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Workers wave at passing cars honking their horns in support for Pinecrest Nursing Home after several residents died and dozens of staff were sickened by coronavirus disease in Bobcaygeon, Ontario, March 30, 2020.

CARLOS OSORIO/Reuters

A battle is breaking out in southwestern Ontario between three long-term care facilities and local public health, with health officials refusing to test elderly patients for COVID-19 if they don’t have any symptoms.

The doctor serving the facilities says on at least two occasions, Southwestern Public Health officials refused to pick up swabs from residents who were transferred into long-term care from hospitals.

The newly-admitted residents were asymptomatic for the coronavirus. The problem, says Dr. Barry Roth, is that elderly people can carry the deadly virus without showing or being able to express their symptoms, leading to fears of potential outbreaks among the most vulnerable population.

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“We want to know what’s coming into our facility. … We don’t want to stick our head in the sand and say, ‘Ok let’s wait and see if they get symptoms,'" said Dr. Roth, medical director for Woodingford Lodge, which has three locations and a total of 228 residents.

“Our whole goal during this thing is let’s keep COVID-19 out of our facilities. These are our residents, we treat them like I would treat my parents.”

Mark Dager, the facilities’ director, said the Local Health Integration Network (LHIN), which helps co-ordinate patient care, asked the homes to take in elderly patients who were in hospitals, even for the short-term, to open up space for a potential influx of new coronavirus cases. He also said community admissions have not stopped amid the COVID-19 pandemic.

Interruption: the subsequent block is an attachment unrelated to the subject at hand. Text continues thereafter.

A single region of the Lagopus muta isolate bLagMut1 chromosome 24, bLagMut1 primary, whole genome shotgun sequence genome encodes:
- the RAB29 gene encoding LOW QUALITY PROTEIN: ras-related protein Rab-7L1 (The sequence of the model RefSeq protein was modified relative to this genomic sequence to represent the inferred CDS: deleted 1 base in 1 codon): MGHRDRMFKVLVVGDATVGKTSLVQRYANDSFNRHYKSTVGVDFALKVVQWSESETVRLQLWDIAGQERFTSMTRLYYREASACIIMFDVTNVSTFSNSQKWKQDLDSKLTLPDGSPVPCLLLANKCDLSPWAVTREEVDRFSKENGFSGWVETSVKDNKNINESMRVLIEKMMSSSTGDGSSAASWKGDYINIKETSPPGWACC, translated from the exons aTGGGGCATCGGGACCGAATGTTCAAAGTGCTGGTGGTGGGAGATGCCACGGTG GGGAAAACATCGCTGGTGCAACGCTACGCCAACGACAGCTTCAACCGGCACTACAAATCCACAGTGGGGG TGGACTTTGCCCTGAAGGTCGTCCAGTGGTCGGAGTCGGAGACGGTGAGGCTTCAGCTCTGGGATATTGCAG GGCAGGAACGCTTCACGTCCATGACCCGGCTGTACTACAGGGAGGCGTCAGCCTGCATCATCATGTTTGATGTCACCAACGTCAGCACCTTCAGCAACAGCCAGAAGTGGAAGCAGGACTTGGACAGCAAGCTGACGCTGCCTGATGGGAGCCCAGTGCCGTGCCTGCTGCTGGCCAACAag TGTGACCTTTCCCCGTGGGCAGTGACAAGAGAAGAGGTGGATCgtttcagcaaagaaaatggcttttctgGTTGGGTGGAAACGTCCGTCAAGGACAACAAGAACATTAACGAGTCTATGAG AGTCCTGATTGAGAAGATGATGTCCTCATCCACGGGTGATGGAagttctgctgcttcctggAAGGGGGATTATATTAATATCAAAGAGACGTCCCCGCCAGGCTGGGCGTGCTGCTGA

“Our staff are coming to work each and every day and they are presented with so much uncertainty,” Mr. Dager said. “We need to do our due diligence and even swab the asymptomatic individuals.”

Patients admitted to the facilities are automatically isolated for 14 days. But Dr. Roth said if all residents were tested, the homes would be able to identify cases of COVID-19 earlier, never missing a potential asymptomatic transmitter of the illness. He said no one who was already admitted would be removed from the home.

The battle comes as Ontario is being urged to change its policy on admissions into long-term care homes to include testing all residents, even if they don’t have any symptoms of COVID-19.

Long-term care has been at the epicentre of the COVID-19 crisis in Ontario. At Pinecrest Nursing Home in Bobcaygeon, Ont., nearly half of the residents of the 65-bed nursing home have died, while at least 24 staff members have tested positive. As of Tuesday, Ontario logged at least 51 outbreaks in long-term care facilities across the province.

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Ontario’s current directive for long-term care, from Chief Medical Health Officer Dr. David Williams, states that testing must be conducted “on every symptomatic resident and staff," including residents who are linked to a COVID-19 outbreak.

Dr. Joyce Lock, medical officer of health for Southwestern Ontario, said she supports Dr. Williams’ guidelines for testing only symptomatic residents.

“We believe this approach makes the best use of available resources and is in line with the evidence and the guidelines,” she said in a statement.

Dr. Barbara Yaffe, Ontario’s associate chief medical health officer, said Tuesday that residents admitted into long-term care can’t have symptoms or a fever, are quarantined for 14 days and monitored for symptoms twice a day. She said there is no evidence people with the virus have been admitted from hospitals into nursing homes.

Hayley Chazan, spokeswoman for Health Minister Christine Elliott, said Ontario can now conduct up to 13,000 tests a day, and will look at testing more people, including those in long-term care.

“We expect to have more to say about a new testing strategy that makes full use of this capacity shortly,” she said.

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